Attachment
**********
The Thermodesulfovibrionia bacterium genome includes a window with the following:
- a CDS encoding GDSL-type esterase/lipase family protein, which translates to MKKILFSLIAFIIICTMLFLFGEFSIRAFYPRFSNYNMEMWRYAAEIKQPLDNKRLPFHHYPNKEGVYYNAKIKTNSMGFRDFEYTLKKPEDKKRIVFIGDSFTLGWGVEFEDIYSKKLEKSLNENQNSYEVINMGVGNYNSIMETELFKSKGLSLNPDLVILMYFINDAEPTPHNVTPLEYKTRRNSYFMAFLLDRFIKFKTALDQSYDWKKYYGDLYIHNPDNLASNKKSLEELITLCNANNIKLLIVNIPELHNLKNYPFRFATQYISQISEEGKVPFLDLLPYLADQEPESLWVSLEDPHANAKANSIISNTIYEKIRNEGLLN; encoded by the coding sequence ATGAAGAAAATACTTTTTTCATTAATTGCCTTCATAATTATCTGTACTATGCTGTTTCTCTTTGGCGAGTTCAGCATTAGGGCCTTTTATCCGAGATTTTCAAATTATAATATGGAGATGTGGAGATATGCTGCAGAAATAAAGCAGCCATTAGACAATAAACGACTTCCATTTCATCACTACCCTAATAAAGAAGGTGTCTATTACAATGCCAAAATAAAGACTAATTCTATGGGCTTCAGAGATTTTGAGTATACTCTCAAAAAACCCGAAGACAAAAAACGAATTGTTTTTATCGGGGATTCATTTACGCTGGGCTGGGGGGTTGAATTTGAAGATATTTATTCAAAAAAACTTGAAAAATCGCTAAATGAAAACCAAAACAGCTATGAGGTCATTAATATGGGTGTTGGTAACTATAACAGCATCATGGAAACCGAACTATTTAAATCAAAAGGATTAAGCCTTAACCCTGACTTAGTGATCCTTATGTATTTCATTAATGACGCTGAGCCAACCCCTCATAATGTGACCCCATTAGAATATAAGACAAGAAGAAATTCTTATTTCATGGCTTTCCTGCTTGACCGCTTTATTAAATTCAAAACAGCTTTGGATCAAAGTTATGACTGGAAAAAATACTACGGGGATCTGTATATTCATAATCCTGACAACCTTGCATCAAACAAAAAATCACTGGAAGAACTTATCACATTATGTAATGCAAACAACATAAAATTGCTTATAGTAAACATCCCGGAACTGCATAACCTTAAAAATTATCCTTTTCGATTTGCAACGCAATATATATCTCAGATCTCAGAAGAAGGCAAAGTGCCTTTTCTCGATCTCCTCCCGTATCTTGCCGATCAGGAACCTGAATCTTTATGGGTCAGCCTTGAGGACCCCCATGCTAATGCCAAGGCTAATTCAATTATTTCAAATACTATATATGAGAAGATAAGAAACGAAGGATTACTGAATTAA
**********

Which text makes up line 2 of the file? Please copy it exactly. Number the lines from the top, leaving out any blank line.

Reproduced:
- a CDS encoding GDSL-type esterase/lipase family protein, which translates to MKKILFSLIAFIIICTMLFLFGEFSIRAFYPRFSNYNMEMWRYAAEIKQPLDNKRLPFHHYPNKEGVYYNAKIKTNSMGFRDFEYTLKKPEDKKRIVFIGDSFTLGWGVEFEDIYSKKLEKSLNENQNSYEVINMGVGNYNSIMETELFKSKGLSLNPDLVILMYFINDAEPTPHNVTPLEYKTRRNSYFMAFLLDRFIKFKTALDQSYDWKKYYGDLYIHNPDNLASNKKSLEELITLCNANNIKLLIVNIPELHNLKNYPFRFATQYISQISEEGKVPFLDLLPYLADQEPESLWVSLEDPHANAKANSIISNTIYEKIRNEGLLN; encoded by the coding sequence ATGAAGAAAATACTTTTTTCATTAATTGCCTTCATAATTATCTGTACTATGCTGTTTCTCTTTGGCGAGTTCAGCATTAGGGCCTTTTATCCGAGATTTTCAAATTATAATATGGAGATGTGGAGATATGCTGCAGAAATAAAGCAGCCATTAGACAATAAACGACTTCCATTTCATCACTACCCTAATAAAGAAGGTGTCTATTACAATGCCAAAATAAAGACTAATTCTATGGGCTTCAGAGATTTTGAGTATACTCTCAAAAAACCCGAAGACAAAAAACGAATTGTTTTTATCGGGGATTCATTTACGCTGGGCTGGGGGGTTGAATTTGAAGATATTTATTCAAAAAAACTTGAAAAATCGCTAAATGAAAACCAAAACAGCTATGAGGTCATTAATATGGGTGTTGGTAACTATAACAGCATCATGGAAACCGAACTATTTAAATCAAAAGGATTAAGCCTTAACCCTGACTTAGTGATCCTTATGTATTTCATTAATGACGCTGAGCCAACCCCTCATAATGTGACCCCATTAGAATATAAGACAAGAAGAAATTCTTATTTCATGGCTTTCCTGCTTGACCGCTTTATTAAATTCAAAACAGCTTTGGATCAAAGTTATGACTGGAAAAAATACTACGGGGATCTGTATATTCATAATCCTGACAACCTTGCATCAAACAAAAAATCACTGGAAGAACTTATCACATTATGTAATGCAAACAACATAAAATTGCTTATAGTAAACATCCCGGAACTGCATAACCTTAAAAATTATCCTTTTCGATTTGCAACGCAATATATATCTCAGATCTCAGAAGAAGGCAAAGTGCCTTTTCTCGATCTCCTCCCGTATCTTGCCGATCAGGAACCTGAATCTTTATGGGTCAGCCTTGAGGACCCCCATGCTAATGCCAAGGCTAATTCAATTATTTCAAATACTATATATGAGAAGATAAGAAACGAAGGATTACTGAATTAA